A big comfy armchair

Line art drawing of an armchair

Line art drawing of an armchair (Photo credit: Wikipedia)

I once asked a candidate during an interview why he had chosen to leave a company like IBM after 18 years. He told me that the company was like a big comfy armchair and that he wanted to pull himself out of it into the wide world to see what’s out there. Having worked for BP, I understood the analogy perfectly. Like most schoolchildren, I underwent a week of work experience. The teacher who was organising who was going where asked me what I would like to do. I didn’t have a clue. My aspirations varied wildly according to my whims and I had no firm idea what I would like to try.

He came up with a few options which didn’t sound particularly exciting before offering “How about office work?” I gave in more out of boredom than conviction and before I knew it, as a tender 15 year old, I found myself in the reception of one of the world’s biggest oil companies. I quickly learned I was going to work in the mailing room. Because it was all new to me, I was fascinated. I enjoyed working with people and felt mightily important when the telex alarm went off and I had to run up to the third floor and deliver an urgent message.

When it came to the choice between staying on at school to study A levels or to go out into the big wide world, I was again stumped as to the right thing to do. So almost by default I found myself staying on. After a few weeks, it didn’t really feel like I had made the right choice and I found it harder and harder to find motivation. My mum could sense what I was thinking and suggested to me that I look for a job. I knew exactly where I wanted to work. I had enjoyed BP so much, I wrote an unsolicited letter to them, citing my recent work experience and expressing a strong desire to go back and work there.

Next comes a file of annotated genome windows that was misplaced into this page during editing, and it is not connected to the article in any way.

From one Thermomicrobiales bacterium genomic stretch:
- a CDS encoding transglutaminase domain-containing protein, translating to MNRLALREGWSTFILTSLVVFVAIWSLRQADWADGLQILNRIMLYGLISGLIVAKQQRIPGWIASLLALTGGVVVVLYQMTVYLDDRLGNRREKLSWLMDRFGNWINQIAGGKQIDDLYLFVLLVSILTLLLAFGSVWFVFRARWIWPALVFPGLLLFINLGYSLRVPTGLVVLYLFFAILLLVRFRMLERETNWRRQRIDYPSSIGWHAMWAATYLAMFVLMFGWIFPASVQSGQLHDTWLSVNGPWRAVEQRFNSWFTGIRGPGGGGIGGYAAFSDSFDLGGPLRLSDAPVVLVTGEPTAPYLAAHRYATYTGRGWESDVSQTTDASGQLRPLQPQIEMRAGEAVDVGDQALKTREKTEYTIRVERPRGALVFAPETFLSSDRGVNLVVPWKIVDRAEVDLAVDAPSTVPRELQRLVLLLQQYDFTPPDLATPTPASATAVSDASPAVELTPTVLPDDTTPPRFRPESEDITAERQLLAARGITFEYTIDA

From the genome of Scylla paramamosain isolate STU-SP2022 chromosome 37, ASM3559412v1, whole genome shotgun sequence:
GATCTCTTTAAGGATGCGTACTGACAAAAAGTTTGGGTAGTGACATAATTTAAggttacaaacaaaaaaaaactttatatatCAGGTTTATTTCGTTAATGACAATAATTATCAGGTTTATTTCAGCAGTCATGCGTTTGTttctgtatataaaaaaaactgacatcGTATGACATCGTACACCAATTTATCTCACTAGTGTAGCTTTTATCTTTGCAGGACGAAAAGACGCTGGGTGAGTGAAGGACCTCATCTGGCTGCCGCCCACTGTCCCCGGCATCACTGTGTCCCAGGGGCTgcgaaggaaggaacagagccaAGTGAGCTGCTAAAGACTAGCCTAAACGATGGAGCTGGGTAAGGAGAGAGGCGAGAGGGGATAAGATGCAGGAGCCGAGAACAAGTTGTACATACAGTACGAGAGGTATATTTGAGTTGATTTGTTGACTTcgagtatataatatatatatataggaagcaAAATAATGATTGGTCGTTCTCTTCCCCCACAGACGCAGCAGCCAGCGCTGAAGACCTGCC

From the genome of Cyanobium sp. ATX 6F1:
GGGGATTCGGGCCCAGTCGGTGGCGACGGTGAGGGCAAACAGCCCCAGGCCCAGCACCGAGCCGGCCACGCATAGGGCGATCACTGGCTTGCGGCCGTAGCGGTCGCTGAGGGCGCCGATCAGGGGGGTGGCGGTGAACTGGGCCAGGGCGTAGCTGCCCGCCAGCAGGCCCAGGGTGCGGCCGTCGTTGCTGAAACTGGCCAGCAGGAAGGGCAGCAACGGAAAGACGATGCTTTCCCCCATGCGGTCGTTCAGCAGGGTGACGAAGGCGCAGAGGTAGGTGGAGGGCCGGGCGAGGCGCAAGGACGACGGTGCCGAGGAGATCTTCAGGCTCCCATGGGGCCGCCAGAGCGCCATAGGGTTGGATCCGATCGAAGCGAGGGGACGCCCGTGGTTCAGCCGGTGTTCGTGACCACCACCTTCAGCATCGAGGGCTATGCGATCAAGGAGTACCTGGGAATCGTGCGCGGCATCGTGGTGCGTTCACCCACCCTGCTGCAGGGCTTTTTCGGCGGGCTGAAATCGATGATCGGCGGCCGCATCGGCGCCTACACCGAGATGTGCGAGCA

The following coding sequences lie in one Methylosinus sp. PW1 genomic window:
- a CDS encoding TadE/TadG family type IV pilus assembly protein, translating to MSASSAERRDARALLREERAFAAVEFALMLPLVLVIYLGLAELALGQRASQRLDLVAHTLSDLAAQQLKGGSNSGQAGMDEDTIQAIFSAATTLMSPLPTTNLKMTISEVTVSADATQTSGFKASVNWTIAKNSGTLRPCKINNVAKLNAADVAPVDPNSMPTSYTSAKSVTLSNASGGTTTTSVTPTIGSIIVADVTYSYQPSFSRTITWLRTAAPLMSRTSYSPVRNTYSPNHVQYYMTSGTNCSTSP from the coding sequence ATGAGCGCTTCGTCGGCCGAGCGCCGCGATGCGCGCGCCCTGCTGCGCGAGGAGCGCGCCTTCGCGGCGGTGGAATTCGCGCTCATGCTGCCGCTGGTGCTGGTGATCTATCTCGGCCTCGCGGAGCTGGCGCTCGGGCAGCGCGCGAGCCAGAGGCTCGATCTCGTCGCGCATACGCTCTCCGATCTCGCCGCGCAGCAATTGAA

When I was invited in for an interview, I was cock a hoop. When the letter came through offering me the job, I was at school. Someone passed on the message to ring my mum at home. When she told me about the job offer, I literally danced down the corridor. A passing teacher admonished me but it did nothing to dampen my fervour.

I have a lot to thank BP for. During the 8 years I was there, I progressed from the mail room through a brief stretch in a clerical role before moving into Information Technology. Not many employers would have sent someone to college for 6 years, let alone given them a day off each week to do so. I was well trained in every respect having attended residential courses on everything from creativity to interaction skills. The meals at BP were legendary. Every lunchtime, we were treated to a 3 course meal of restaurant quality food for the princely sum of 5p. There was even a bar on premises. A heavily subsidised sports and social club offered regular trips to the theatre as well as excursions overseas.